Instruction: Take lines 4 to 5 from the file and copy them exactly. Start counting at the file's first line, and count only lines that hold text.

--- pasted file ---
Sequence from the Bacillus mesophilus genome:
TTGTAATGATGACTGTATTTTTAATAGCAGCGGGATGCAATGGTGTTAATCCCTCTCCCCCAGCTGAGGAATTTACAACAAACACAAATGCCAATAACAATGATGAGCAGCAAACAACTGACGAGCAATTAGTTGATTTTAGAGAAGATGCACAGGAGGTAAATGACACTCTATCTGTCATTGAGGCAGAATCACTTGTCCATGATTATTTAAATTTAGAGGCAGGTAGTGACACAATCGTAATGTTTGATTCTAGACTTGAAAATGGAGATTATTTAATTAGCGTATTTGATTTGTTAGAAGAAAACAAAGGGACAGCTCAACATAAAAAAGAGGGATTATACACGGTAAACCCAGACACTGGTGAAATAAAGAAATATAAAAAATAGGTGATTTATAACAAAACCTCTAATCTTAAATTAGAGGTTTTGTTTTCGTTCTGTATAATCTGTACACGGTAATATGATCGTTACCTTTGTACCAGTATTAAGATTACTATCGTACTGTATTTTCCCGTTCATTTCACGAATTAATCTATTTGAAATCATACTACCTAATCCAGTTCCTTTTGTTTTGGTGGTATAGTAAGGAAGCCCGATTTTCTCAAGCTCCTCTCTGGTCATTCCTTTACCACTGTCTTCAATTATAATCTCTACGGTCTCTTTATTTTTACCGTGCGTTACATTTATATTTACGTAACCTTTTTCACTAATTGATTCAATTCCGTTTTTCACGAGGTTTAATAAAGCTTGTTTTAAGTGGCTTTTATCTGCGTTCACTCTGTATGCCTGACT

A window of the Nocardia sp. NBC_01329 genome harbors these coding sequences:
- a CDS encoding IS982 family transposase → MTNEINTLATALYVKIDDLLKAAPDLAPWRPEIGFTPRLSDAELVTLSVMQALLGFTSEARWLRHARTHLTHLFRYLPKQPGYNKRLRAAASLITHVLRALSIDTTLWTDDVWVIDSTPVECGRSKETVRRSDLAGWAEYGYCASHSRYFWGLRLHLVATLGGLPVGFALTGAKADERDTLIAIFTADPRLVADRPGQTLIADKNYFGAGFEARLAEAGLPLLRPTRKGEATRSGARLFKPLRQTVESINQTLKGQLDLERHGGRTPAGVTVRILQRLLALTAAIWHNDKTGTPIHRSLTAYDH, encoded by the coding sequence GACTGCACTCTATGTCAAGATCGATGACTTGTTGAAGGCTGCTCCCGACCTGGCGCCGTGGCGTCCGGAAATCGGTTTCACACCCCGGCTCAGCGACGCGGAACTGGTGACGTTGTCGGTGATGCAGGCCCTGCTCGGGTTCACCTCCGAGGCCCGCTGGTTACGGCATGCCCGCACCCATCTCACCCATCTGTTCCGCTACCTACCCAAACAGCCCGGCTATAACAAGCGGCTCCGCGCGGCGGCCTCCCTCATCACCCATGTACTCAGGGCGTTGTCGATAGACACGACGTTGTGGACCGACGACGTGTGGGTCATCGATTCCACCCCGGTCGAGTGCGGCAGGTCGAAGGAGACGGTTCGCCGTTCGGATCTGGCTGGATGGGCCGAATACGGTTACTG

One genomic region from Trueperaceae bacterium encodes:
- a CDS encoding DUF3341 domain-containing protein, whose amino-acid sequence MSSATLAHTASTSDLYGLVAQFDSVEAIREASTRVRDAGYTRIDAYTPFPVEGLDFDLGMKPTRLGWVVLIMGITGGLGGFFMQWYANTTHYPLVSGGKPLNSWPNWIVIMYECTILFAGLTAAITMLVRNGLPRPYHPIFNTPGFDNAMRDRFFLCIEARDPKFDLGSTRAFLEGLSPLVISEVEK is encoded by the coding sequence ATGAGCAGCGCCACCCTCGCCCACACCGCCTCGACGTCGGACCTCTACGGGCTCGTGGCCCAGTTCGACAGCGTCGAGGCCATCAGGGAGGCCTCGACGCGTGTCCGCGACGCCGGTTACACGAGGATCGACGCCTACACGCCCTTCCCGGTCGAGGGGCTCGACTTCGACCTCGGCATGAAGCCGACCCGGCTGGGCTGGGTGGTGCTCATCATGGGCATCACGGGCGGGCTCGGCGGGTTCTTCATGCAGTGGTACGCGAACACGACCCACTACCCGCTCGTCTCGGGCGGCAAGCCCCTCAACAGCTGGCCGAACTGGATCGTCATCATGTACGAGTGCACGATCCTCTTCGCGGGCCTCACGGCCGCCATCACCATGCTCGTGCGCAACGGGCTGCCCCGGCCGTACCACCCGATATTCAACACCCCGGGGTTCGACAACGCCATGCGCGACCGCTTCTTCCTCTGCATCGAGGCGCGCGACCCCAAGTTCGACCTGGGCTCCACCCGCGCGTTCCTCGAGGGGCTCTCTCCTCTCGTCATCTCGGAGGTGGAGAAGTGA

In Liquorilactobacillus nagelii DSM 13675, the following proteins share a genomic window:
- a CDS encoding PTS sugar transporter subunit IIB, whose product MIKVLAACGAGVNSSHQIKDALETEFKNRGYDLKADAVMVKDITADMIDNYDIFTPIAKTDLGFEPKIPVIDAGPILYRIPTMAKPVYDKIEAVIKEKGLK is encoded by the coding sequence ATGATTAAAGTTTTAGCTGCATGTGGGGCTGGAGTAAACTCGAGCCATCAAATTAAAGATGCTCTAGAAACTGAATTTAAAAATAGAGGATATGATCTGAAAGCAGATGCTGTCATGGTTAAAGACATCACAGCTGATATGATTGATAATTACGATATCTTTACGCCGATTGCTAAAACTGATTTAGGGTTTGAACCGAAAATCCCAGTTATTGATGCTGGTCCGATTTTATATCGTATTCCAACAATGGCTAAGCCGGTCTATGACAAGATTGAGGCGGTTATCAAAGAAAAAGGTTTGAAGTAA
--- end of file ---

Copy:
- a CDS encoding IS982 family transposase → MTNEINTLATALYVKIDDLLKAAPDLAPWRPEIGFTPRLSDAELVTLSVMQALLGFTSEARWLRHARTHLTHLFRYLPKQPGYNKRLRAAASLITHVLRALSIDTTLWTDDVWVIDSTPVECGRSKETVRRSDLAGWAEYGYCASHSRYFWGLRLHLVATLGGLPVGFALTGAKADERDTLIAIFTADPRLVADRPGQTLIADKNYFGAGFEARLAEAGLPLLRPTRKGEATRSGARLFKPLRQTVESINQTLKGQLDLERHGGRTPAGVTVRILQRLLALTAAIWHNDKTGTPIHRSLTAYDH, encoded by the coding sequence GACTGCACTCTATGTCAAGATCGATGACTTGTTGAAGGCTGCTCCCGACCTGGCGCCGTGGCGTCCGGAAATCGGTTTCACACCCCGGCTCAGCGACGCGGAACTGGTGACGTTGTCGGTGATGCAGGCCCTGCTCGGGTTCACCTCCGAGGCCCGCTGGTTACGGCATGCCCGCACCCATCTCACCCATCTGTTCCGCTACCTACCCAAACAGCCCGGCTATAACAAGCGGCTCCGCGCGGCGGCCTCCCTCATCACCCATGTACTCAGGGCGTTGTCGATAGACACGACGTTGTGGACCGACGACGTGTGGGTCATCGATTCCACCCCGGTCGAGTGCGGCAGGTCGAAGGAGACGGTTCGCCGTTCGGATCTGGCTGGATGGGCCGAATACGGTTACTG

One genomic region from Trueperaceae bacterium encodes: